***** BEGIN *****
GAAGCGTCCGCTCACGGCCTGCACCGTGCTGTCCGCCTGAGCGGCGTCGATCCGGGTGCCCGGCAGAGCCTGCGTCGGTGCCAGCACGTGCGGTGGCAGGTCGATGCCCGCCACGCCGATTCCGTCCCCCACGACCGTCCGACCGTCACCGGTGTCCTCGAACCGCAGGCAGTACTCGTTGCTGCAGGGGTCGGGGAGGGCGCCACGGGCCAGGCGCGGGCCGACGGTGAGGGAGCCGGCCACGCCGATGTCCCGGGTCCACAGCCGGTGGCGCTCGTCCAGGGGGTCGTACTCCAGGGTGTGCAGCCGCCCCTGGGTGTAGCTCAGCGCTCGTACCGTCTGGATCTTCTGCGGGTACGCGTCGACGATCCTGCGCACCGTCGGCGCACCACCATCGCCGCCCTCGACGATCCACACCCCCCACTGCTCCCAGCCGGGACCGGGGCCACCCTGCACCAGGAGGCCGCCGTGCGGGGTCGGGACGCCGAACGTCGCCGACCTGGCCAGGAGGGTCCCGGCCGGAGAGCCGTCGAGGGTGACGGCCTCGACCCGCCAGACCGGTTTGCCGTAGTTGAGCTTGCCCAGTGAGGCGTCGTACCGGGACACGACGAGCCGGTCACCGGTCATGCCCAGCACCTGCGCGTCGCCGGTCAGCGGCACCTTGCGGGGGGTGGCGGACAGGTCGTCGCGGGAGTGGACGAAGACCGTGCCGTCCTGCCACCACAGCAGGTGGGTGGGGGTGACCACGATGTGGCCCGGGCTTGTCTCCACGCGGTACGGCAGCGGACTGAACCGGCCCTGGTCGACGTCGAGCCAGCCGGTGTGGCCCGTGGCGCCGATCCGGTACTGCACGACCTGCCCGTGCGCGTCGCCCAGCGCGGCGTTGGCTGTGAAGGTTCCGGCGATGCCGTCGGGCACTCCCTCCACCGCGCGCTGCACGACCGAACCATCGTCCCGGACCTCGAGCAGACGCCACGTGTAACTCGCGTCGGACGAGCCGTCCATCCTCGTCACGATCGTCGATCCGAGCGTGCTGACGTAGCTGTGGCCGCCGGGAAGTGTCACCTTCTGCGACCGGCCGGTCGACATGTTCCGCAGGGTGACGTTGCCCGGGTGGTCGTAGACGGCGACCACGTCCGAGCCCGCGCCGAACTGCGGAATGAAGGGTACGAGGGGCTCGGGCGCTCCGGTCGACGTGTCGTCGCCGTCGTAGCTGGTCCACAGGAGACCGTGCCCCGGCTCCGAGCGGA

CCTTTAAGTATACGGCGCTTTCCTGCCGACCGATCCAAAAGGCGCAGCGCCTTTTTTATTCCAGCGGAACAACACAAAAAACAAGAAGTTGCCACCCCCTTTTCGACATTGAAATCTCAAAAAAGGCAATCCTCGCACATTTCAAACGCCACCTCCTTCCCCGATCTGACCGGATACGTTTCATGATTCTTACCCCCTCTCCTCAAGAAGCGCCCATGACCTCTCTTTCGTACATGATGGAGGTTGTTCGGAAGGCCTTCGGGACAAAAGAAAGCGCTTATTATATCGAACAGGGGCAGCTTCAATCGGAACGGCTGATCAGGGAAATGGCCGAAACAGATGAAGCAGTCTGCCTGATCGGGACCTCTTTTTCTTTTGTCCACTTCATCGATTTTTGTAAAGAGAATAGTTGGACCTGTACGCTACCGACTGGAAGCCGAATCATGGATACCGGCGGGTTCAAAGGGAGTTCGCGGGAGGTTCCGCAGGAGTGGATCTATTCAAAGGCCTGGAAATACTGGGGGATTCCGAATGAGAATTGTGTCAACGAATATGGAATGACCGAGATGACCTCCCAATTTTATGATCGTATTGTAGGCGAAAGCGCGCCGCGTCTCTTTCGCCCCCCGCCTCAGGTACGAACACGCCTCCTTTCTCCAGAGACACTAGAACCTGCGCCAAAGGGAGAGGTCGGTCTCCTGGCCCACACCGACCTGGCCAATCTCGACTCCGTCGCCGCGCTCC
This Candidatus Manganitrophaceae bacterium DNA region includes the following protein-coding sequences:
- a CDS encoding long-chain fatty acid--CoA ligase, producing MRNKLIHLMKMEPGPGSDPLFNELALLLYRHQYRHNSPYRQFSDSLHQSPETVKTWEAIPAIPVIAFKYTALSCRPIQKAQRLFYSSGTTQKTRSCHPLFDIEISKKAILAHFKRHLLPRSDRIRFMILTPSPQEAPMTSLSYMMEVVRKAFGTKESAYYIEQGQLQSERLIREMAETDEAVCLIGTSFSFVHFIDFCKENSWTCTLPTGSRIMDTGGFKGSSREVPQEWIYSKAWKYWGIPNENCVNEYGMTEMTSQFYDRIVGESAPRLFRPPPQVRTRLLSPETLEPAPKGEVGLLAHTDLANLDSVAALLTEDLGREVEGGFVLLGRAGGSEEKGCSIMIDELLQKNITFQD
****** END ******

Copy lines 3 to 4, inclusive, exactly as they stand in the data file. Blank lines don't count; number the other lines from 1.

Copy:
This Candidatus Manganitrophaceae bacterium DNA region includes the following protein-coding sequences:
- a CDS encoding long-chain fatty acid--CoA ligase, producing MRNKLIHLMKMEPGPGSDPLFNELALLLYRHQYRHNSPYRQFSDSLHQSPETVKTWEAIPAIPVIAFKYTALSCRPIQKAQRLFYSSGTTQKTRSCHPLFDIEISKKAILAHFKRHLLPRSDRIRFMILTPSPQEAPMTSLSYMMEVVRKAFGTKESAYYIEQGQLQSERLIREMAETDEAVCLIGTSFSFVHFIDFCKENSWTCTLPTGSRIMDTGGFKGSSREVPQEWIYSKAWKYWGIPNENCVNEYGMTEMTSQFYDRIVGESAPRLFRPPPQVRTRLLSPETLEPAPKGEVGLLAHTDLANLDSVAALLTEDLGREVEGGFVLLGRAGGSEEKGCSIMIDELLQKNITFQD